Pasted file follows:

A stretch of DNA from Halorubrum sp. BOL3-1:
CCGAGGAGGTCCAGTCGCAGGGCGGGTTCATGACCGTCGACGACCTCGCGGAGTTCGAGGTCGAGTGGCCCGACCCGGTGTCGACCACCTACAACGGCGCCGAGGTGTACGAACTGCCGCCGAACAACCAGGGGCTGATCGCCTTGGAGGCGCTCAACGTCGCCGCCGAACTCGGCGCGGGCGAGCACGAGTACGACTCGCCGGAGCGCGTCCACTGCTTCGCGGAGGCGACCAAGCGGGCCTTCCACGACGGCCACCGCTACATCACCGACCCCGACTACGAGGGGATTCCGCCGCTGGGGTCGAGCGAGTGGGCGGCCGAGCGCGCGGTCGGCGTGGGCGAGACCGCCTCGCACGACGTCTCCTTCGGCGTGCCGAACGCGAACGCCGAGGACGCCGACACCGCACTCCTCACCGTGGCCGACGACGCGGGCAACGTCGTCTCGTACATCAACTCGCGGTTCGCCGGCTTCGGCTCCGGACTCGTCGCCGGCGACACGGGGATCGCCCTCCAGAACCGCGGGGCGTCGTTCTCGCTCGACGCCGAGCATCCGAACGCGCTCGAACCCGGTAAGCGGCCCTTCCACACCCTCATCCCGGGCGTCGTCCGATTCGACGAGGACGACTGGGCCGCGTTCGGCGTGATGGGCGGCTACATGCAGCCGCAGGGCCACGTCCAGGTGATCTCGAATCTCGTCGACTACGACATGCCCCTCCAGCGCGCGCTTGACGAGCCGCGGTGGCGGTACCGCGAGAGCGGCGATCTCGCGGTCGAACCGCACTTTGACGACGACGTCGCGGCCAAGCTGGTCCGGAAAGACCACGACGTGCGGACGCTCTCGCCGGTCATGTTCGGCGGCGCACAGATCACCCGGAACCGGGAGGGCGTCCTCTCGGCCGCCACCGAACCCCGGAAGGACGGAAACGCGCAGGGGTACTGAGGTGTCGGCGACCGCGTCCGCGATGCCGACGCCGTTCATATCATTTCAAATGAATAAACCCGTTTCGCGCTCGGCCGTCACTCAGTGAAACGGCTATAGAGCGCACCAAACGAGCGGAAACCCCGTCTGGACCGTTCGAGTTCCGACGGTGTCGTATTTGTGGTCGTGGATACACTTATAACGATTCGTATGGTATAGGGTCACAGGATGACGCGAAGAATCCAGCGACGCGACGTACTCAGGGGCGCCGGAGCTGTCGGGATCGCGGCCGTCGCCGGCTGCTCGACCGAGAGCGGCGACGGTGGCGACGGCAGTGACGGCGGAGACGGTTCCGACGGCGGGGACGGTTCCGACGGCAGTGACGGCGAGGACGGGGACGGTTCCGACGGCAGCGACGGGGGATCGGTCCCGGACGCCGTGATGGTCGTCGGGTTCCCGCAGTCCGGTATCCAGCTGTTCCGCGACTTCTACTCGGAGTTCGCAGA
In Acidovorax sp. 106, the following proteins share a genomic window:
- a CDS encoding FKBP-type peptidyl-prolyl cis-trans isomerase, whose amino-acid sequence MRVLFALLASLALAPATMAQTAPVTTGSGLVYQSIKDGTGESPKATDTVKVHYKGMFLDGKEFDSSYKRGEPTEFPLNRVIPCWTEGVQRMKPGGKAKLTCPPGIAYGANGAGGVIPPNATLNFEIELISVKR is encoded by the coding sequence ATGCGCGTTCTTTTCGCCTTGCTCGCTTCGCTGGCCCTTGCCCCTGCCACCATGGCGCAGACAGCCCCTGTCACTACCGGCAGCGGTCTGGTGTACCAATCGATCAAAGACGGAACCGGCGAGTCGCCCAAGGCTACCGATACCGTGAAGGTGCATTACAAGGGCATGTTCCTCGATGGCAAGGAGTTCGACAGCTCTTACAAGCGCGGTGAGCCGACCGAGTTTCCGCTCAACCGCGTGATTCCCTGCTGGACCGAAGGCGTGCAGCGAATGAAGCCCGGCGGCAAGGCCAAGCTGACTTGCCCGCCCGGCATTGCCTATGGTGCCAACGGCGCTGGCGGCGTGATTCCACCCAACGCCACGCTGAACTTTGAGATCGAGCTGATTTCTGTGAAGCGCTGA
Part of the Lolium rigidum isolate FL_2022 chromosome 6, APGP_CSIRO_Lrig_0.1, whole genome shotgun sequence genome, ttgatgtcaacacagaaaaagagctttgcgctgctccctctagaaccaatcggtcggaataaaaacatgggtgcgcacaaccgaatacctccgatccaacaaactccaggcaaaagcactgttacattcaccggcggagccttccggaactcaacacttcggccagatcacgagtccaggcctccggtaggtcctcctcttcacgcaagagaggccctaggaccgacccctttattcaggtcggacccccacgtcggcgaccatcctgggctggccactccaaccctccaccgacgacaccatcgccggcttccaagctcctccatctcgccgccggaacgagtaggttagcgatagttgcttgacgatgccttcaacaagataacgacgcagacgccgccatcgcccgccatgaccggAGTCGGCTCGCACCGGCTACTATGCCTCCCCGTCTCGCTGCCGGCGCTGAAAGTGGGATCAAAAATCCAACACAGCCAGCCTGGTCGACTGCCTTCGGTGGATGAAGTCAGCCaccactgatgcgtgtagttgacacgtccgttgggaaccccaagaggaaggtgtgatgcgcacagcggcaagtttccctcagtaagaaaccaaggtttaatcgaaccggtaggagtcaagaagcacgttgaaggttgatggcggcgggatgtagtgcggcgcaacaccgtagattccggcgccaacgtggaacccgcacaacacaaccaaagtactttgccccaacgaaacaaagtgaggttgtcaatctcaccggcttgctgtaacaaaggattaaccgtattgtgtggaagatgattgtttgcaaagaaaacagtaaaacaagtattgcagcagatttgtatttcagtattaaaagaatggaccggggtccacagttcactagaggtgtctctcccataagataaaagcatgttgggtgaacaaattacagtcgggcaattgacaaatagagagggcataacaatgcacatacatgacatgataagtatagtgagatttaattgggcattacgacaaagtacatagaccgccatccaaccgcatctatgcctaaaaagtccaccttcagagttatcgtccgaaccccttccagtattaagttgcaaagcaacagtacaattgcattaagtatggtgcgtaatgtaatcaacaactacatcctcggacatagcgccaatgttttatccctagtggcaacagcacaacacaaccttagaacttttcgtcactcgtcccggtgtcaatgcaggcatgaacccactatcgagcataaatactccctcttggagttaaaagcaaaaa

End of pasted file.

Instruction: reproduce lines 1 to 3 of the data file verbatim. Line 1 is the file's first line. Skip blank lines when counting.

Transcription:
A stretch of DNA from Halorubrum sp. BOL3-1:
CCGAGGAGGTCCAGTCGCAGGGCGGGTTCATGACCGTCGACGACCTCGCGGAGTTCGAGGTCGAGTGGCCCGACCCGGTGTCGACCACCTACAACGGCGCCGAGGTGTACGAACTGCCGCCGAACAACCAGGGGCTGATCGCCTTGGAGGCGCTCAACGTCGCCGCCGAACTCGGCGCGGGCGAGCACGAGTACGACTCGCCGGAGCGCGTCCACTGCTTCGCGGAGGCGACCAAGCGGGCCTTCCACGACGGCCACCGCTACATCACCGACCCCGACTACGAGGGGATTCCGCCGCTGGGGTCGAGCGAGTGGGCGGCCGAGCGCGCGGTCGGCGTGGGCGAGACCGCCTCGCACGACGTCTCCTTCGGCGTGCCGAACGCGAACGCCGAGGACGCCGACACCGCACTCCTCACCGTGGCCGACGACGCGGGCAACGTCGTCTCGTACATCAACTCGCGGTTCGCCGGCTTCGGCTCCGGACTCGTCGCCGGCGACACGGGGATCGCCCTCCAGAACCGCGGGGCGTCGTTCTCGCTCGACGCCGAGCATCCGAACGCGCTCGAACCCGGTAAGCGGCCCTTCCACACCCTCATCCCGGGCGTCGTCCGATTCGACGAGGACGACTGGGCCGCGTTCGGCGTGATGGGCGGCTACATGCAGCCGCAGGGCCACGTCCAGGTGATCTCGAATCTCGTCGACTACGACATGCCCCTCCAGCGCGCGCTTGACGAGCCGCGGTGGCGGTACCGCGAGAGCGGCGATCTCGCGGTCGAACCGCACTTTGACGACGACGTCGCGGCCAAGCTGGTCCGGAAAGACCACGACGTGCGGACGCTCTCGCCGGTCATGTTCGGCGGCGCACAGATCACCCGGAACCGGGAGGGCGTCCTCTCGGCCGCCACCGAACCCCGGAAGGACGGAAACGCGCAGGGGTACTGAGGTGTCGGCGACCGCGTCCGCGATGCCGACGCCGTTCATATCATTTCAAATGAATAAACCCGTTTCGCGCTCGGCCGTCACTCAGTGAAACGGCTATAGAGCGCACCAAACGAGCGGAAACCCCGTCTGGACCGTTCGAGTTCCGACGGTGTCGTATTTGTGGTCGTGGATACACTTATAACGATTCGTATGGTATAGGGTCACAGGATGACGCGAAGAATCCAGCGACGCGACGTACTCAGGGGCGCCGGAGCTGTCGGGATCGCGGCCGTCGCCGGCTGCTCGACCGAGAGCGGCGACGGTGGCGACGGCAGTGACGGCGGAGACGGTTCCGACGGCGGGGACGGTTCCGACGGCAGTGACGGCGAGGACGGGGACGGTTCCGACGGCAGCGACGGGGGATCGGTCCCGGACGCCGTGATGGTCGTCGGGTTCCCGCAGTCCGGTATCCAGCTGTTCCGCGACTTCTACTCGGAGTTCGCAGA
In Acidovorax sp. 106, the following proteins share a genomic window: